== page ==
MLB to start on time after players reject delay

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FILE - In this July 24, 2020, file photo, empty seats are viewed in Busch Stadium as St. Louis Cardinals starting pitcher Jack Flaherty throws in the first inning baseball game against the Pittsburgh Pirates in St. Louis. Major League Baseball players rejected a proposal to delay the start of spring training and the season due to the coronavirus pandemic, vowing Monday, Feb. 1, 2021, to report under the original schedule. (AP Photo/Jeff Roberson, File)

NEW YORK – Major League Baseball will proceed with an on-time start to spring training and the season after players rejected a plan Monday night to delay reporting by a more than a month.

"In light of the MLBPA’s rejection of our proposal, and their refusal to counter our revised offer this afternoon, we are moving forward and instructing our clubs to report for an on-time start to spring training and the championship season, subject to reaching an agreement on health and safety protocols," MLB said in a statement.

“We were able to complete a 2020 season through Herculean efforts and sacrifices made by our players, club staff and MLB staff to protect one another,” MLB said. "We will do so again, together, as we work towards playing another safe and entertaining season in 2021.”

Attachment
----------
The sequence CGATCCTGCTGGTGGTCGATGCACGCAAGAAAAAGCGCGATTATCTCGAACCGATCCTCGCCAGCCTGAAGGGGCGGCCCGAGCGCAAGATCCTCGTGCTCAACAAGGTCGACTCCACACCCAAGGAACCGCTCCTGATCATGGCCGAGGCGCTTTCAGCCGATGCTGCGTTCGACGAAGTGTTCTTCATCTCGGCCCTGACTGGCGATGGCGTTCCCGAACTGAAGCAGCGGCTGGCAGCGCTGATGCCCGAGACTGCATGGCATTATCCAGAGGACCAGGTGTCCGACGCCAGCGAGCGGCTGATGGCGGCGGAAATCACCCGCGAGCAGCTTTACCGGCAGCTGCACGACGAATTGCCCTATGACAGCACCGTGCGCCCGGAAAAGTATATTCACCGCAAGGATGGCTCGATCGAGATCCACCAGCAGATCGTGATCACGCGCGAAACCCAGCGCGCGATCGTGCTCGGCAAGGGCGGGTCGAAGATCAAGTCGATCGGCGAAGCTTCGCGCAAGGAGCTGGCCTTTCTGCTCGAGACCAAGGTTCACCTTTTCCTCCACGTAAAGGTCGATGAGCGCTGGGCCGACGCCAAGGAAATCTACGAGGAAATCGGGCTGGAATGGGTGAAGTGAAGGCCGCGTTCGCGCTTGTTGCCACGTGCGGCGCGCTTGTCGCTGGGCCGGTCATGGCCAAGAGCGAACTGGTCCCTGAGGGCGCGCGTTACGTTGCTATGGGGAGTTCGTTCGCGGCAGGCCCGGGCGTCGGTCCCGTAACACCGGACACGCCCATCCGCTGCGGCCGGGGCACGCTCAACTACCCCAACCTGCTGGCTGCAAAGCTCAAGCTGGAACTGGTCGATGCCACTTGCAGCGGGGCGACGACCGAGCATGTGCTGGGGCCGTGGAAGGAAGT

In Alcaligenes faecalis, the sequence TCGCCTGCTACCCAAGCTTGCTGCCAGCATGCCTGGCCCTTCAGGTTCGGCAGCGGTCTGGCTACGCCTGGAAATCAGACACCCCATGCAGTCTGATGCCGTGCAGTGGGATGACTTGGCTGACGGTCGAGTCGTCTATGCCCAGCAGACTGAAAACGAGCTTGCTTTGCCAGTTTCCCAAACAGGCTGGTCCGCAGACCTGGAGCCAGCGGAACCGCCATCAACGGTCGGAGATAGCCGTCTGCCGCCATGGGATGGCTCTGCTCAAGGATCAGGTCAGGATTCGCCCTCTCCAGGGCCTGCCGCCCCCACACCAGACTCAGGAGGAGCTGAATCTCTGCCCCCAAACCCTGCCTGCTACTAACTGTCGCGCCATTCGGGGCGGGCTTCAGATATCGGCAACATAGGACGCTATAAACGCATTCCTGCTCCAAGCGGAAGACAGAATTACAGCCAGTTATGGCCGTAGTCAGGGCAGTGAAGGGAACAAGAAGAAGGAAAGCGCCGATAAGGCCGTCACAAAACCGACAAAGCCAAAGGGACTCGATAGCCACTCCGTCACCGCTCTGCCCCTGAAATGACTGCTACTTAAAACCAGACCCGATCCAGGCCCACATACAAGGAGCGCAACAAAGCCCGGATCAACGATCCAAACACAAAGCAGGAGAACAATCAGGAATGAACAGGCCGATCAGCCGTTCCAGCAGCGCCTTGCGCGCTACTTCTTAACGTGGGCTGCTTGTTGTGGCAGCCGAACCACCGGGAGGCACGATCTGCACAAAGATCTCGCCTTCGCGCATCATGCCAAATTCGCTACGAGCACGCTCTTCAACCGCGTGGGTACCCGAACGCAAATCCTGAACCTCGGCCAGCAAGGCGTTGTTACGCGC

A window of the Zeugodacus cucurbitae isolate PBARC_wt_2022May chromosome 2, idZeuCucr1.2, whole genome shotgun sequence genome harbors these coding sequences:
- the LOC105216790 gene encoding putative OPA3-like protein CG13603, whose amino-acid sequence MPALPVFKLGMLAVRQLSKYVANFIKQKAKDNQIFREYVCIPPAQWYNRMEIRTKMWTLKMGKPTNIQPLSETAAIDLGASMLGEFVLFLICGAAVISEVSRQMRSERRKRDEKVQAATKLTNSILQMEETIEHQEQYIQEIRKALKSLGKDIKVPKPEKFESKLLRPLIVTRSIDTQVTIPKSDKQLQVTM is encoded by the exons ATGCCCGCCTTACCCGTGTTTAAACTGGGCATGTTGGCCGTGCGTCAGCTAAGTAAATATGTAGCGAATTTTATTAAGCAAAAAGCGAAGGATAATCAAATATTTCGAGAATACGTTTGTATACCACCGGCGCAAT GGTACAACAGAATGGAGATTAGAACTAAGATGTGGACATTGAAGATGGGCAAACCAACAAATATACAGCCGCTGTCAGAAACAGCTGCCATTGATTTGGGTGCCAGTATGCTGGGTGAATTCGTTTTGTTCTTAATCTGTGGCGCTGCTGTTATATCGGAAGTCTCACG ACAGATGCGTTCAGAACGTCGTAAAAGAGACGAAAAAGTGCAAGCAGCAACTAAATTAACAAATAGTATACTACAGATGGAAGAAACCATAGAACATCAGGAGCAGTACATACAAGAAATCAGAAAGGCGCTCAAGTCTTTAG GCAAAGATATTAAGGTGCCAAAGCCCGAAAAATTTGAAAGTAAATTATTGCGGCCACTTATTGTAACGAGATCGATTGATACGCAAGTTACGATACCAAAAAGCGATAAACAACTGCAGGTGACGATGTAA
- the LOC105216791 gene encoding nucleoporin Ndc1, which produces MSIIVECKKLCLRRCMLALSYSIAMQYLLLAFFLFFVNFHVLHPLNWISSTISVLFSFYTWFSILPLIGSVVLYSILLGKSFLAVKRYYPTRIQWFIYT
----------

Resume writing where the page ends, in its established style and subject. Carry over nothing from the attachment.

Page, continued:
MLB proposed to the players' association on Friday that the start of spring training be pushed back from Feb. 17 to March 22, that opening day be delayed from April 1 to April 28 and that each team's schedule be cut from 162 games to 154. MLB believed the virus situation would improve during the month delay.

Under the proposal, each team would have been allowed to be scheduled up to 12 split doubleheaders. Experimental rules for seven-inning doubleheaders and beginning extra innings with a runner on second base would have continued for a second season.

As part of the offer, MLB included the expansion of the playoffs from 10 teams to 14 and extending the designated hitter to the National League for the second straight season, a plan the union rejected Jan. 6.

Bruce Meyer, the union’s director of collective bargaining, called deputy commissioner Dan Halem on Monday to inform him the proposal had been rejected, two people familiar with the negotiations told The Associated Press. The people spoke on condition of anonymity because that detail was not announced.

Halem then asked Meyer to make a counteroffer, and Meyer sent an email asking MLB to guarantee salary and service time in the event of an interruption, one of the people said.